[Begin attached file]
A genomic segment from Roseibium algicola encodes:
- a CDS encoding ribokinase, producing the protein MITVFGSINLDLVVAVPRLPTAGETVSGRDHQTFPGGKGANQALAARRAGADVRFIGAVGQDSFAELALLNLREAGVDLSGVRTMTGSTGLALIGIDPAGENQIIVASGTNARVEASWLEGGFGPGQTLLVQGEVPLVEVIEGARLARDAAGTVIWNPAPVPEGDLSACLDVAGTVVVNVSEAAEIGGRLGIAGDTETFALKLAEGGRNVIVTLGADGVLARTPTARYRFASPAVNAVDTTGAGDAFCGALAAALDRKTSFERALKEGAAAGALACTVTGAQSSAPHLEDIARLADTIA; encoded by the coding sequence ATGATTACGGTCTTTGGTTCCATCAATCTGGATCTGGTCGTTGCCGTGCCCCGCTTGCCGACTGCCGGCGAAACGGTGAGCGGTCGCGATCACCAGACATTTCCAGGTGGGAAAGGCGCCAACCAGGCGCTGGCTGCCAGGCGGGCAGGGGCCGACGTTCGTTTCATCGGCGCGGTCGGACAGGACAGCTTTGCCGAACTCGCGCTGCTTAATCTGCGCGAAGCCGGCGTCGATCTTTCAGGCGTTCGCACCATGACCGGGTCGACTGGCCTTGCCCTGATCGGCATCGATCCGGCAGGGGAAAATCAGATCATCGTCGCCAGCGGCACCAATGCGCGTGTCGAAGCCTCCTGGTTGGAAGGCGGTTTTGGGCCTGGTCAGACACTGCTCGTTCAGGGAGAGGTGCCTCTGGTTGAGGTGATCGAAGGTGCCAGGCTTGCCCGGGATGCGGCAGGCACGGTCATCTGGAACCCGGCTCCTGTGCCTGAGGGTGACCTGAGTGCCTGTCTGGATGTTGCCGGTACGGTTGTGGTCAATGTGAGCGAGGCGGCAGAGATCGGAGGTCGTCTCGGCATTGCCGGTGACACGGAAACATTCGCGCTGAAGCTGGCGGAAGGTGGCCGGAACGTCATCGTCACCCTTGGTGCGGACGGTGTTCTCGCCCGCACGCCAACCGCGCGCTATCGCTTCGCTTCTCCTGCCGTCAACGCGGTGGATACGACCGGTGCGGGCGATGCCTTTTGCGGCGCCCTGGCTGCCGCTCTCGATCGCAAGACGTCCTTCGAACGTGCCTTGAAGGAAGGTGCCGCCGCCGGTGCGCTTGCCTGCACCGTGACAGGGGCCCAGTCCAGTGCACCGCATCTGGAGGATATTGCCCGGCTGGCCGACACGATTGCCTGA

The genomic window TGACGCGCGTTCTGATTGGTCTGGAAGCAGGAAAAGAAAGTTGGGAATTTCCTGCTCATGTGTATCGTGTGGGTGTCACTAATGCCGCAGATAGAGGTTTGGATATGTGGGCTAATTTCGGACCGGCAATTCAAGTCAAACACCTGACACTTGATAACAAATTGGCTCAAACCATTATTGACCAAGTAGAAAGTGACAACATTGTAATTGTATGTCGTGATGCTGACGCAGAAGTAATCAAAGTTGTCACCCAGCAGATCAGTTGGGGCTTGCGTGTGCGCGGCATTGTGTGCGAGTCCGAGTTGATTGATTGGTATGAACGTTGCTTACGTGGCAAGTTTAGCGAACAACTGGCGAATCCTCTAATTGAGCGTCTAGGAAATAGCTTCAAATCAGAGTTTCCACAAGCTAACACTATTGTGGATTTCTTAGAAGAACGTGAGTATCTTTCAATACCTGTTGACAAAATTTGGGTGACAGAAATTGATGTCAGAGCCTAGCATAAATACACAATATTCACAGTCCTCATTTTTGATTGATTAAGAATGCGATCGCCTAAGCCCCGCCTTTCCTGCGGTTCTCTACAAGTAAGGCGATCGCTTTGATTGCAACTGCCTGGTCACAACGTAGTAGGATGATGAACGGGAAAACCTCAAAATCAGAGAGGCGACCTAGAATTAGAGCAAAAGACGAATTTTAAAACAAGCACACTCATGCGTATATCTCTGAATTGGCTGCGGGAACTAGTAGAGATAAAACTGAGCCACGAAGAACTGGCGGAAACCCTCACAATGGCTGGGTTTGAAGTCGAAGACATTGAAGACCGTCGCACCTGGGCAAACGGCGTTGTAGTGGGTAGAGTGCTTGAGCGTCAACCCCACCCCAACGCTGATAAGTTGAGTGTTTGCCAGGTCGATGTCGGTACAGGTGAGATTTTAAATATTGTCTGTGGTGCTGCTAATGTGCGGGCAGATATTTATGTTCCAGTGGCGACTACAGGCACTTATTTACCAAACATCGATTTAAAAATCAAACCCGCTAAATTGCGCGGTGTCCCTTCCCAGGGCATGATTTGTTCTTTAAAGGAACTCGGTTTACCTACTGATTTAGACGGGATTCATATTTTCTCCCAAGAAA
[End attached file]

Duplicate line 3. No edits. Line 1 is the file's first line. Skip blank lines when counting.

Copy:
The genomic window TGACGCGCGTTCTGATTGGTCTGGAAGCAGGAAAAGAAAGTTGGGAATTTCCTGCTCATGTGTATCGTGTGGGTGTCACTAATGCCGCAGATAGAGGTTTGGATATGTGGGCTAATTTCGGACCGGCAATTCAAGTCAAACACCTGACACTTGATAACAAATTGGCTCAAACCATTATTGACCAAGTAGAAAGTGACAACATTGTAATTGTATGTCGTGATGCTGACGCAGAAGTAATCAAAGTTGTCACCCAGCAGATCAGTTGGGGCTTGCGTGTGCGCGGCATTGTGTGCGAGTCCGAGTTGATTGATTGGTATGAACGTTGCTTACGTGGCAAGTTTAGCGAACAACTGGCGAATCCTCTAATTGAGCGTCTAGGAAATAGCTTCAAATCAGAGTTTCCACAAGCTAACACTATTGTGGATTTCTTAGAAGAACGTGAGTATCTTTCAATACCTGTTGACAAAATTTGGGTGACAGAAATTGATGTCAGAGCCTAGCATAAATACACAATATTCACAGTCCTCATTTTTGATTGATTAAGAATGCGATCGCCTAAGCCCCGCCTTTCCTGCGGTTCTCTACAAGTAAGGCGATCGCTTTGATTGCAACTGCCTGGTCACAACGTAGTAGGATGATGAACGGGAAAACCTCAAAATCAGAGAGGCGACCTAGAATTAGAGCAAAAGACGAATTTTAAAACAAGCACACTCATGCGTATATCTCTGAATTGGCTGCGGGAACTAGTAGAGATAAAACTGAGCCACGAAGAACTGGCGGAAACCCTCACAATGGCTGGGTTTGAAGTCGAAGACATTGAAGACCGTCGCACCTGGGCAAACGGCGTTGTAGTGGGTAGAGTGCTTGAGCGTCAACCCCACCCCAACGCTGATAAGTTGAGTGTTTGCCAGGTCGATGTCGGTACAGGTGAGATTTTAAATATTGTCTGTGGTGCTGCTAATGTGCGGGCAGATATTTATGTTCCAGTGGCGACTACAGGCACTTATTTACCAAACATCGATTTAAAAATCAAACCCGCTAAATTGCGCGGTGTCCCTTCCCAGGGCATGATTTGTTCTTTAAAGGAACTCGGTTTACCTACTGATTTAGACGGGATTCATATTTTCTCCCAAGAAA